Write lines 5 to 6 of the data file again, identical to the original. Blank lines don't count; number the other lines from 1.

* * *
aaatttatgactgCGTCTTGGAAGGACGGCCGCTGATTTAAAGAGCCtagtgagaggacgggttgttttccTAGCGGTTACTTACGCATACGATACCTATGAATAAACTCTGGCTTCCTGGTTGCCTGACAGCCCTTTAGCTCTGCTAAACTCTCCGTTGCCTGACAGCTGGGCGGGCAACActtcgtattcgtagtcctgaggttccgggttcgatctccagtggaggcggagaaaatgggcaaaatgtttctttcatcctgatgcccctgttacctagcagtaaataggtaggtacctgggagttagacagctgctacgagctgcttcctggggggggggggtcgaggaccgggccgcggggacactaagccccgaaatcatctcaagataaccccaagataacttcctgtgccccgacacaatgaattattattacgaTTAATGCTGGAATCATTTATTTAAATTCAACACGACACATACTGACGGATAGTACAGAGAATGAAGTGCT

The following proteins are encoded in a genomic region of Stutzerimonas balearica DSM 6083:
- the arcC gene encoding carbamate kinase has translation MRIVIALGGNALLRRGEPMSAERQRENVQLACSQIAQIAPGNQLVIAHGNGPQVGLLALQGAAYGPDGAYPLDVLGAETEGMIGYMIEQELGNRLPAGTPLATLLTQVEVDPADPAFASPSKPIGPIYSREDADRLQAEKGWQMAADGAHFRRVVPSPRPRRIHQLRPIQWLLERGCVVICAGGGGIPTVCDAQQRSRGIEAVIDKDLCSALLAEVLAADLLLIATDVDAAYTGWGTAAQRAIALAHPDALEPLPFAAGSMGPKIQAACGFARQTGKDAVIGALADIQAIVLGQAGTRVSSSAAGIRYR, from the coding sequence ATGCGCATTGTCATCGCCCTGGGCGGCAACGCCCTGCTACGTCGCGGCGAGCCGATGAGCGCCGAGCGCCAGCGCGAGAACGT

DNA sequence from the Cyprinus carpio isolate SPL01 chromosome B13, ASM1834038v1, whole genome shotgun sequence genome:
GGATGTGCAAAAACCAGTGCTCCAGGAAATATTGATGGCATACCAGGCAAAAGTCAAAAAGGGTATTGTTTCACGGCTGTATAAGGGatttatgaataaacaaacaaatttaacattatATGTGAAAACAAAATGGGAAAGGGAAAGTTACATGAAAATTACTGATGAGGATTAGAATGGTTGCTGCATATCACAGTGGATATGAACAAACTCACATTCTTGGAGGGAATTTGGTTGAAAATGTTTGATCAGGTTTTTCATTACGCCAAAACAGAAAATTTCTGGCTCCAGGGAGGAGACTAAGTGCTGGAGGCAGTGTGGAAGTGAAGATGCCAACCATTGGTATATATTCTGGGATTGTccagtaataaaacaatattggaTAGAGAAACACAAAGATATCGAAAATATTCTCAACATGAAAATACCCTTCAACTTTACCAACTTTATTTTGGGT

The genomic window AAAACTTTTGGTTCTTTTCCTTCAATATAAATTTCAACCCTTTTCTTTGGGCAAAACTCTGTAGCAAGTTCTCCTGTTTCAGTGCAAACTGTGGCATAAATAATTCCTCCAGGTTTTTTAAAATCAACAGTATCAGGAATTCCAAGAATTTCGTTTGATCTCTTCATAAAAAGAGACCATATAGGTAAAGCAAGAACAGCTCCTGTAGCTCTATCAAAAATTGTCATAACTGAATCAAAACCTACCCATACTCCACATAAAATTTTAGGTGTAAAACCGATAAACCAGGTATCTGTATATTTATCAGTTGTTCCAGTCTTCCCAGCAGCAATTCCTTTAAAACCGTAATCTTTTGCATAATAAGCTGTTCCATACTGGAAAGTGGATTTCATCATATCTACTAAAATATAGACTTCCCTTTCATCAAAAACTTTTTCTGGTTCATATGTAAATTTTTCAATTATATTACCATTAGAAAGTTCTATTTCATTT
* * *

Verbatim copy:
GGATGTGCAAAAACCAGTGCTCCAGGAAATATTGATGGCATACCAGGCAAAAGTCAAAAAGGGTATTGTTTCACGGCTGTATAAGGGatttatgaataaacaaacaaatttaacattatATGTGAAAACAAAATGGGAAAGGGAAAGTTACATGAAAATTACTGATGAGGATTAGAATGGTTGCTGCATATCACAGTGGATATGAACAAACTCACATTCTTGGAGGGAATTTGGTTGAAAATGTTTGATCAGGTTTTTCATTACGCCAAAACAGAAAATTTCTGGCTCCAGGGAGGAGACTAAGTGCTGGAGGCAGTGTGGAAGTGAAGATGCCAACCATTGGTATATATTCTGGGATTGTccagtaataaaacaatattggaTAGAGAAACACAAAGATATCGAAAATATTCTCAACATGAAAATACCCTTCAACTTTACCAACTTTATTTTGGGT

The genomic window AAAACTTTTGGTTCTTTTCCTTCAATATAAATTTCAACCCTTTTCTTTGGGCAAAACTCTGTAGCAAGTTCTCCTGTTTCAGTGCAAACTGTGGCATAAATAATTCCTCCAGGTTTTTTAAAATCAACAGTATCAGGAATTCCAAGAATTTCGTTTGATCTCTTCATAAAAAGAGACCATATAGGTAAAGCAAGAACAGCTCCTGTAGCTCTATCAAAAATTGTCATAACTGAATCAAAACCTACCCATACTCCACATAAAATTTTAGGTGTAAAACCGATAAACCAGGTATCTGTATATTTATCAGTTGTTCCAGTCTTCCCAGCAGCAATTCCTTTAAAACCGTAATCTTTTGCATAATAAGCTGTTCCATACTGGAAAGTGGATTTCATCATATCTACTAAAATATAGACTTCCCTTTCATCAAAAACTTTTTCTGGTTCATATGTAAATTTTTCAATTATATTACCATTAGAAAGTTCTATTTCATTT